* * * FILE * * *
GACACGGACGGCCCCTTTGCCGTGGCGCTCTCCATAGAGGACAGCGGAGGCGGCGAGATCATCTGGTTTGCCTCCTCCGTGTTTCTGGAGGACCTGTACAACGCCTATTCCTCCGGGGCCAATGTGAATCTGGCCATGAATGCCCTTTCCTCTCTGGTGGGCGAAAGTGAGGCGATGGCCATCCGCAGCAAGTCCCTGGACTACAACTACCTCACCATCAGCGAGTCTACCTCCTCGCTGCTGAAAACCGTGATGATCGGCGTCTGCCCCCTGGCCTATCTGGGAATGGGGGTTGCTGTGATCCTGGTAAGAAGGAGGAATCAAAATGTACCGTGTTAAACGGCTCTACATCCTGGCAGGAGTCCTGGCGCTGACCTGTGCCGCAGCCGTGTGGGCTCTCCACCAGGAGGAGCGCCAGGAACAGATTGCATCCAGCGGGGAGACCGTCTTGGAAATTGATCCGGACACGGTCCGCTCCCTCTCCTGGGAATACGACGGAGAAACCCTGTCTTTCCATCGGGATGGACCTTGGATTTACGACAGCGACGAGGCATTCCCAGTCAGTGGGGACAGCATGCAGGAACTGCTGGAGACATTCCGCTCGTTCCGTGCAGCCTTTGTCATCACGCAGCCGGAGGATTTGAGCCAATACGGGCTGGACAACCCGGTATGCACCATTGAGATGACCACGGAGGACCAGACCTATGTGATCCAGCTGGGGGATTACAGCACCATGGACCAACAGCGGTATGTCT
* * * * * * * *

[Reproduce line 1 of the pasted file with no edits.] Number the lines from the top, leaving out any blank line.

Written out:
GACACGGACGGCCCCTTTGCCGTGGCGCTCTCCATAGAGGACAGCGGAGGCGGCGAGATCATCTGGTTTGCCTCCTCCGTGTTTCTGGAGGACCTGTACAACGCCTATTCCTCCGGGGCCAATGTGAATCTGGCCATGAATGCCCTTTCCTCTCTGGTGGGCGAAAGTGAGGCGATGGCCATCCGCAGCAAGTCCCTGGACTACAACTACCTCACCATCAGCGAGTCTACCTCCTCGCTGCTGAAAACCGTGATGATCGGCGTCTGCCCCCTGGCCTATCTGGGAATGGGGGTTGCTGTGATCCTGGTAAGAAGGAGGAATCAAAATGTACCGTGTTAAACGGCTCTACATCCTGGCAGGAGTCCTGGCGCTGACCTGTGCCGCAGCCGTGTGGGCTCTCCACCAGGAGGAGCGCCAGGAACAGATTGCATCCAGCGGGGAGACCGTCTTGGAAATTGATCCGGACACGGTCCGCTCCCTCTCCTGGGAATACGACGGAGAAACCCTGTCTTTCCATCGGGATGGACCTTGGATTTACGACAGCGACGAGGCATTCCCAGTCAGTGGGGACAGCATGCAGGAACTGCTGGAGACATTCCGCTCGTTCCGTGCAGCCTTTGTCATCACGCAGCCGGAGGATTTGAGCCAATACGGGCTGGACAACCCGGTATGCACCATTGAGATGACCACGGAGGACCAGACCTATGTGATCCAGCTGGGGGATTACAGCACCATGGACCAACAGCGGTATGTCT